Former Capitals defenseman Jeff Schultz was in the house for the Capitals’ morning skate up in Calgary.
Schultz, 36, played his final NHL season in 2015-16 with the Los Angeles Kings and concluded his professional hockey career with the San Diego Gulls of the AHL during 2017-18.
Selected by the Capitals in the same draft as Alex Ovechkin — 2004 NHL Draft, 1st round, 27th overall — Schultz watched as Alex Ovechkin readied himself for his 1300th NHL game. The other player selected by the Capitals in the first round that year, Mike Green (29th overall), retired in 2020 while the team’s early second-round pick (33rd overall), Chris Bourque, retired over the summer. Bourque will have his number retired by the Hershey Bears this season.
Per The Athletic’s Tarik El-Bashir, Schultz now has several boys of his own and his oldest plays on a Calgary team with Troy Brouwer’s son Cade.
Just ran into former #Caps defenseman Jeff Schultz, who is watching the morning skate with his young boys. He said his oldest plays on a team here in CGY with the sons of Curtis Glencross, Troy Brouwer and Matt Stajan. Talk about a powerhouse 9U team.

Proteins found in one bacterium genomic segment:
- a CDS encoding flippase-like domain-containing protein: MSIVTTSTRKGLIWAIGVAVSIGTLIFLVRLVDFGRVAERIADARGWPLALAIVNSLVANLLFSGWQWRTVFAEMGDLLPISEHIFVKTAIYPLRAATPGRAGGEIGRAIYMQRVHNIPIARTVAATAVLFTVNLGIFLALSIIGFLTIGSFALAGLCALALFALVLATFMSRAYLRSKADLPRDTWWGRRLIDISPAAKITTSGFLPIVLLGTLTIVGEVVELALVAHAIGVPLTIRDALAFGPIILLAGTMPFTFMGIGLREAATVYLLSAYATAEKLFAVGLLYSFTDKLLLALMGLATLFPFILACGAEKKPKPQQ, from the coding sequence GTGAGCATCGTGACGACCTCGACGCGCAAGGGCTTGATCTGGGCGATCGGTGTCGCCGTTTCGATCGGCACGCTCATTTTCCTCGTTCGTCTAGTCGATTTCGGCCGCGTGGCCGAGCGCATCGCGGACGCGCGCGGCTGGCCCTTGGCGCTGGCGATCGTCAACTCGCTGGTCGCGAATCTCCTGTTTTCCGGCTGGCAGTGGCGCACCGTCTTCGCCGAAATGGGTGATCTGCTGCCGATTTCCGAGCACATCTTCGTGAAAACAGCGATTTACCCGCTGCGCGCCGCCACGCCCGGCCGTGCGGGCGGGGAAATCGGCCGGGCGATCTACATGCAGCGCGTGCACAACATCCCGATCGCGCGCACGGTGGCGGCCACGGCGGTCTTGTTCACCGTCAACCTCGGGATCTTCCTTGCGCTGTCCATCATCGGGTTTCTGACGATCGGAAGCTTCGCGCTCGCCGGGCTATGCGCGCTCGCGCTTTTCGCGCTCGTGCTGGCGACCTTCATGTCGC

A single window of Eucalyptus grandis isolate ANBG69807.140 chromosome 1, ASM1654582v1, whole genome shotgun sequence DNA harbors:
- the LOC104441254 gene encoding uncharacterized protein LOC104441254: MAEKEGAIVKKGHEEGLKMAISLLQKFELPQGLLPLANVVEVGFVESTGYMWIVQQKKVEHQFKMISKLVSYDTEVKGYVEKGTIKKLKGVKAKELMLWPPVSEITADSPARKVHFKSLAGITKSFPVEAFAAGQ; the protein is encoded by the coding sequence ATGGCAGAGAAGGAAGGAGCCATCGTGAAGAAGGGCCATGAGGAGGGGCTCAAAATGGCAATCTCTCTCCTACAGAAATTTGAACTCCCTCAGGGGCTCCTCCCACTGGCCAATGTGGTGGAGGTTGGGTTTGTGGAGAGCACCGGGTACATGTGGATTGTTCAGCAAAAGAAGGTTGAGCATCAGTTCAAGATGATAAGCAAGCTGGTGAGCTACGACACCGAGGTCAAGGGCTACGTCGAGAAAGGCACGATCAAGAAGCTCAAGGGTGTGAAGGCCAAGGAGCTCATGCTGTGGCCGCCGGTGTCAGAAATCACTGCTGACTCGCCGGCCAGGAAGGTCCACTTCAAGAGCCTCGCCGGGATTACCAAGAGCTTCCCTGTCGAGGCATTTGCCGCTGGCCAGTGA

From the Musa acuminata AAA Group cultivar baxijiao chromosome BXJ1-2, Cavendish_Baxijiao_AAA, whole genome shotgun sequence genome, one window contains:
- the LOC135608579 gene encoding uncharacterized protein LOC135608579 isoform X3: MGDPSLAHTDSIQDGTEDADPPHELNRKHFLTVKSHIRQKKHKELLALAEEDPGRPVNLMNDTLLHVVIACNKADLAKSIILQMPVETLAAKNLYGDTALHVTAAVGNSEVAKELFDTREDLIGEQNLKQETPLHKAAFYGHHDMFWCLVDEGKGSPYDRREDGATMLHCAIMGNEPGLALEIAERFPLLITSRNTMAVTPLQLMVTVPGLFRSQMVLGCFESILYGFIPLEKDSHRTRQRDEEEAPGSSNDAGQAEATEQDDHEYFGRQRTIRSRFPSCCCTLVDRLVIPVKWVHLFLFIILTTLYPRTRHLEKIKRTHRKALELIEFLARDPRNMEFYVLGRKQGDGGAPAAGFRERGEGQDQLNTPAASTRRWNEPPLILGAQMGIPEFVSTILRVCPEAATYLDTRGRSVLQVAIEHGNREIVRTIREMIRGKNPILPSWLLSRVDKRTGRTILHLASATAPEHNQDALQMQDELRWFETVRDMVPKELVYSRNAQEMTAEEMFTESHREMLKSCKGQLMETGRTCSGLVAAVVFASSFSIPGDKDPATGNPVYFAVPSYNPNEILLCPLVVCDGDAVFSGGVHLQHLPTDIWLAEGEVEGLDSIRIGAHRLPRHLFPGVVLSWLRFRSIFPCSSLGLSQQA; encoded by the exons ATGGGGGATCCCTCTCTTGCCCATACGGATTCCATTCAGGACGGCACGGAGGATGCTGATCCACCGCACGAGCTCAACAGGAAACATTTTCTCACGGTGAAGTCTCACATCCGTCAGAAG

— Tarik El-Bashir (@Tarik_ElBashir) December 3, 2022
Schultz, ironically nicknamed “Mr. Nasty” by Pierre McGuire, is the only player in Capitals history to lead the NHL in plus-minus. Schultz did so during the Capitals’ first ever Presidents’ Trophy-winning season in 2009-10 where he hit plus-50.
Schultz set a postseason record in 2011, as he was on the ice for a post-season record 119 consecutive minutes without being scored on, according to Wikipedia.
Schultz is also fondly remembered for once scoring a full-rink goal against the Atlanta Thrashers.
A quiet, keep-to-himself personality, Schultz would sometime break out of that shell. He once signed photos of him hitting Sidney Crosby (he rarely played physical) with the inscription “Hows the wood, Sid!”
Schultz, a member of the Los Angeles Kings’ Stanley Cup team in 2013-14, took a photo in a swimming pool with the Stanley Cup while wearing a full suit.
Schultz was a brilliant puck-moving defenseman in his prime and a key member of the Capitals as they became a regular contender.
Nice to have you back around the team, Schultzie!
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